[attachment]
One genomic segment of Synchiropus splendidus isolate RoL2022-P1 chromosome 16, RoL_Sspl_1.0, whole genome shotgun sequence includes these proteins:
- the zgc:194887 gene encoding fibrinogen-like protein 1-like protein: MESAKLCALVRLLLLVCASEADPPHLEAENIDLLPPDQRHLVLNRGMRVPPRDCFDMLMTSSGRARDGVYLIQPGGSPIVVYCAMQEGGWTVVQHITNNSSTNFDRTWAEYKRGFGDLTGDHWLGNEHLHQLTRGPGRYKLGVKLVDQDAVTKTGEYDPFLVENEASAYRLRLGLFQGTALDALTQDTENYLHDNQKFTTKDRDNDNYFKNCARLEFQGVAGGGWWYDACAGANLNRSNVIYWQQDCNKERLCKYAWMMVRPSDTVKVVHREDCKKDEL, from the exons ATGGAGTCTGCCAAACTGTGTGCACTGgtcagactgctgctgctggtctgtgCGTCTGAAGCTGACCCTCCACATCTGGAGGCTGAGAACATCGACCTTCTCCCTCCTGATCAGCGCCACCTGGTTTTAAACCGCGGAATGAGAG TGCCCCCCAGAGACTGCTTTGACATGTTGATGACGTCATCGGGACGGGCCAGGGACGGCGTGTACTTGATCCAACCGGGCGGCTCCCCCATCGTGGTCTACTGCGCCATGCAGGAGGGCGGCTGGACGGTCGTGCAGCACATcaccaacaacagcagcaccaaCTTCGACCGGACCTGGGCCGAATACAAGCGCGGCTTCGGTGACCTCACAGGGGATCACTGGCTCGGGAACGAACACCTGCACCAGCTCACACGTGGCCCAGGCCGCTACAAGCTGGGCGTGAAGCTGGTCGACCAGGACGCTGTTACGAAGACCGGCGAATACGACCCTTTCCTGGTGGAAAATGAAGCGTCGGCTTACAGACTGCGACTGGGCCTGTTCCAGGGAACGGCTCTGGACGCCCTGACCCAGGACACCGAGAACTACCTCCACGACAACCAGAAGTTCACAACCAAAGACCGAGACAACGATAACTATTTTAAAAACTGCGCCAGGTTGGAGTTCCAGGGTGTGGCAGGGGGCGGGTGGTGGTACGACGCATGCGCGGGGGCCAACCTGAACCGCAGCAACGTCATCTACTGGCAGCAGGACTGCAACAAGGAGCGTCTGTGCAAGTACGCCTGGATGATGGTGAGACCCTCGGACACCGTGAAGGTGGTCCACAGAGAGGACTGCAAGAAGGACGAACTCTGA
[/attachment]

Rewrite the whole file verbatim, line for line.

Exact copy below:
One genomic segment of Synchiropus splendidus isolate RoL2022-P1 chromosome 16, RoL_Sspl_1.0, whole genome shotgun sequence includes these proteins:
- the zgc:194887 gene encoding fibrinogen-like protein 1-like protein: MESAKLCALVRLLLLVCASEADPPHLEAENIDLLPPDQRHLVLNRGMRVPPRDCFDMLMTSSGRARDGVYLIQPGGSPIVVYCAMQEGGWTVVQHITNNSSTNFDRTWAEYKRGFGDLTGDHWLGNEHLHQLTRGPGRYKLGVKLVDQDAVTKTGEYDPFLVENEASAYRLRLGLFQGTALDALTQDTENYLHDNQKFTTKDRDNDNYFKNCARLEFQGVAGGGWWYDACAGANLNRSNVIYWQQDCNKERLCKYAWMMVRPSDTVKVVHREDCKKDEL, from the exons ATGGAGTCTGCCAAACTGTGTGCACTGgtcagactgctgctgctggtctgtgCGTCTGAAGCTGACCCTCCACATCTGGAGGCTGAGAACATCGACCTTCTCCCTCCTGATCAGCGCCACCTGGTTTTAAACCGCGGAATGAGAG TGCCCCCCAGAGACTGCTTTGACATGTTGATGACGTCATCGGGACGGGCCAGGGACGGCGTGTACTTGATCCAACCGGGCGGCTCCCCCATCGTGGTCTACTGCGCCATGCAGGAGGGCGGCTGGACGGTCGTGCAGCACATcaccaacaacagcagcaccaaCTTCGACCGGACCTGGGCCGAATACAAGCGCGGCTTCGGTGACCTCACAGGGGATCACTGGCTCGGGAACGAACACCTGCACCAGCTCACACGTGGCCCAGGCCGCTACAAGCTGGGCGTGAAGCTGGTCGACCAGGACGCTGTTACGAAGACCGGCGAATACGACCCTTTCCTGGTGGAAAATGAAGCGTCGGCTTACAGACTGCGACTGGGCCTGTTCCAGGGAACGGCTCTGGACGCCCTGACCCAGGACACCGAGAACTACCTCCACGACAACCAGAAGTTCACAACCAAAGACCGAGACAACGATAACTATTTTAAAAACTGCGCCAGGTTGGAGTTCCAGGGTGTGGCAGGGGGCGGGTGGTGGTACGACGCATGCGCGGGGGCCAACCTGAACCGCAGCAACGTCATCTACTGGCAGCAGGACTGCAACAAGGAGCGTCTGTGCAAGTACGCCTGGATGATGGTGAGACCCTCGGACACCGTGAAGGTGGTCCACAGAGAGGACTGCAAGAAGGACGAACTCTGA